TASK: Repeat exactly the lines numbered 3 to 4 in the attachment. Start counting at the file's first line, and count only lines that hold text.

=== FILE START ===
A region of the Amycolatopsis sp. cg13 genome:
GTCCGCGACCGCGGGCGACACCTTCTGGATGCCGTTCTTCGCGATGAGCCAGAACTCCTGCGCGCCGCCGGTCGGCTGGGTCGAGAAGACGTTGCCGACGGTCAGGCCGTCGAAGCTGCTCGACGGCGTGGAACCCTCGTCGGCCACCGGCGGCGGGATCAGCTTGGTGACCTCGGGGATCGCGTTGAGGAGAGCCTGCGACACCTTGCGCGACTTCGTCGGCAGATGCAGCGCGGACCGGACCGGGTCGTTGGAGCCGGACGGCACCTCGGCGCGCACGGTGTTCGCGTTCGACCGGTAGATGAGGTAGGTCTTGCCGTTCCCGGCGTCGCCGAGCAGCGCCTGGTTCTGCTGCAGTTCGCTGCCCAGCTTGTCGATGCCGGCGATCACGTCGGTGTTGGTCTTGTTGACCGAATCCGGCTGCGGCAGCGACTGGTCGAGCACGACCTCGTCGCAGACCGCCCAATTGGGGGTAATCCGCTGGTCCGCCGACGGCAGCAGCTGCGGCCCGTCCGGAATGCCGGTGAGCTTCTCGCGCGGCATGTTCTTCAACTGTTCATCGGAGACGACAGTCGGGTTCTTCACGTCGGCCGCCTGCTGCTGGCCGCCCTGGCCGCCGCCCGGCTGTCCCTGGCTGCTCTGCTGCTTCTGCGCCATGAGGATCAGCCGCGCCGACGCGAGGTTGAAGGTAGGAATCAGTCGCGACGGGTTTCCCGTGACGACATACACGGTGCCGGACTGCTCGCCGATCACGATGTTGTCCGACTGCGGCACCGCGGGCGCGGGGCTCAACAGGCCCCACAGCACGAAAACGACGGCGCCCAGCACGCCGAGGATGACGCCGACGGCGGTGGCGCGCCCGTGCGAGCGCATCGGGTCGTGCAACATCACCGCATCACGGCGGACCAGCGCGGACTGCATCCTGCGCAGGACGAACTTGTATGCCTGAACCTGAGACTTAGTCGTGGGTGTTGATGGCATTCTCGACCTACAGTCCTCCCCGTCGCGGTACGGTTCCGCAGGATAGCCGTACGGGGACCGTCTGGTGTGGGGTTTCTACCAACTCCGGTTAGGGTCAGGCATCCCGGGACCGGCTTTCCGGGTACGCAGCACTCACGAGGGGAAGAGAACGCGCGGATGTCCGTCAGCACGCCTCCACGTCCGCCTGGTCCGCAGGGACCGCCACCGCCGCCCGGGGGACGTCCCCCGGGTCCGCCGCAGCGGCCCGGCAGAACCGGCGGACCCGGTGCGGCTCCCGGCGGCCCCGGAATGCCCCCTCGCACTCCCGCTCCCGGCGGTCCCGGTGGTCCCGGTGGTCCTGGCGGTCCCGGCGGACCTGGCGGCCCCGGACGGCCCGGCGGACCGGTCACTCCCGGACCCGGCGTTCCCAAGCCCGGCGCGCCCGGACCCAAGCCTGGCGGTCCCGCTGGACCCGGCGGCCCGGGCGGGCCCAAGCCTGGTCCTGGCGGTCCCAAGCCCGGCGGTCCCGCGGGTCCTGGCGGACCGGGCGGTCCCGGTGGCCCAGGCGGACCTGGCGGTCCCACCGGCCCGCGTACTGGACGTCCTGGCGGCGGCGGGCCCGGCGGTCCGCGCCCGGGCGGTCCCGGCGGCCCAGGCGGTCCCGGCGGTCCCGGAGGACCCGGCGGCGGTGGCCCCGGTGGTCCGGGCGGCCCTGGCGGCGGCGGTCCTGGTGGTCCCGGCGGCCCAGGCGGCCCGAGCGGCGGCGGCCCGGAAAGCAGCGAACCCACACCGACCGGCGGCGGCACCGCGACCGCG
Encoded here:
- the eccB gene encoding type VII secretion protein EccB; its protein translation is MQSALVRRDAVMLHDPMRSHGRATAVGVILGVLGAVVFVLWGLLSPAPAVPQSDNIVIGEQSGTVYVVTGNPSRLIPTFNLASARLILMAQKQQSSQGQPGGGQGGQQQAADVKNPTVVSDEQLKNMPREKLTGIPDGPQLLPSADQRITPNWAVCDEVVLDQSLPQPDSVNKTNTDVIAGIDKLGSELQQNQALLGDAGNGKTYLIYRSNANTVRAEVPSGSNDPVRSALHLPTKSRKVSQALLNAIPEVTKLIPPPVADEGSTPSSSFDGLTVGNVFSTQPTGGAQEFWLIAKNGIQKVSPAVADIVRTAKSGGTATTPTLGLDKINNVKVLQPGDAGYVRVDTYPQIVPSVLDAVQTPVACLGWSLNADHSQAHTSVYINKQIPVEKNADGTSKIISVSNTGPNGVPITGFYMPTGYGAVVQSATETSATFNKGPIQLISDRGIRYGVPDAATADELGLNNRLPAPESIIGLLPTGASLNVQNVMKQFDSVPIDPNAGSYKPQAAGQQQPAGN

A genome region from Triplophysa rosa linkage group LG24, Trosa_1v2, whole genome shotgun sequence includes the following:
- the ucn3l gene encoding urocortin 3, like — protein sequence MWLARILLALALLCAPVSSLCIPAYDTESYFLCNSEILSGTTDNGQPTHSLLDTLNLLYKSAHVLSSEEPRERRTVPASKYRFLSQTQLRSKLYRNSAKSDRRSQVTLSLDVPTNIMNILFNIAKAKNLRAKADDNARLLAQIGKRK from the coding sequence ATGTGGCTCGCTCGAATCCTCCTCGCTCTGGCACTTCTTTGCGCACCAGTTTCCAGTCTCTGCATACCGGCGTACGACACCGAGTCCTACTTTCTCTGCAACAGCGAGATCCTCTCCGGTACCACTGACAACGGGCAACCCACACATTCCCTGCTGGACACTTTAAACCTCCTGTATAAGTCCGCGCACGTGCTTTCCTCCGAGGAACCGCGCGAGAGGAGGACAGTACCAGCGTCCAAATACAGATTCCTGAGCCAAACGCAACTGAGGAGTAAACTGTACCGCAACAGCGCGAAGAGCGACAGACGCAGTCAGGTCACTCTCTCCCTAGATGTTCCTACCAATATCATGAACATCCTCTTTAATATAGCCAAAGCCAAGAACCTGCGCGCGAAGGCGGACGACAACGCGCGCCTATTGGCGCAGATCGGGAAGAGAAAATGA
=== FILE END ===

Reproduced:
Encoded here:
- the eccB gene encoding type VII secretion protein EccB; its protein translation is MQSALVRRDAVMLHDPMRSHGRATAVGVILGVLGAVVFVLWGLLSPAPAVPQSDNIVIGEQSGTVYVVTGNPSRLIPTFNLASARLILMAQKQQSSQGQPGGGQGGQQQAADVKNPTVVSDEQLKNMPREKLTGIPDGPQLLPSADQRITPNWAVCDEVVLDQSLPQPDSVNKTNTDVIAGIDKLGSELQQNQALLGDAGNGKTYLIYRSNANTVRAEVPSGSNDPVRSALHLPTKSRKVSQALLNAIPEVTKLIPPPVADEGSTPSSSFDGLTVGNVFSTQPTGGAQEFWLIAKNGIQKVSPAVADIVRTAKSGGTATTPTLGLDKINNVKVLQPGDAGYVRVDTYPQIVPSVLDAVQTPVACLGWSLNADHSQAHTSVYINKQIPVEKNADGTSKIISVSNTGPNGVPITGFYMPTGYGAVVQSATETSATFNKGPIQLISDRGIRYGVPDAATADELGLNNRLPAPESIIGLLPTGASLNVQNVMKQFDSVPIDPNAGSYKPQAAGQQQPAGN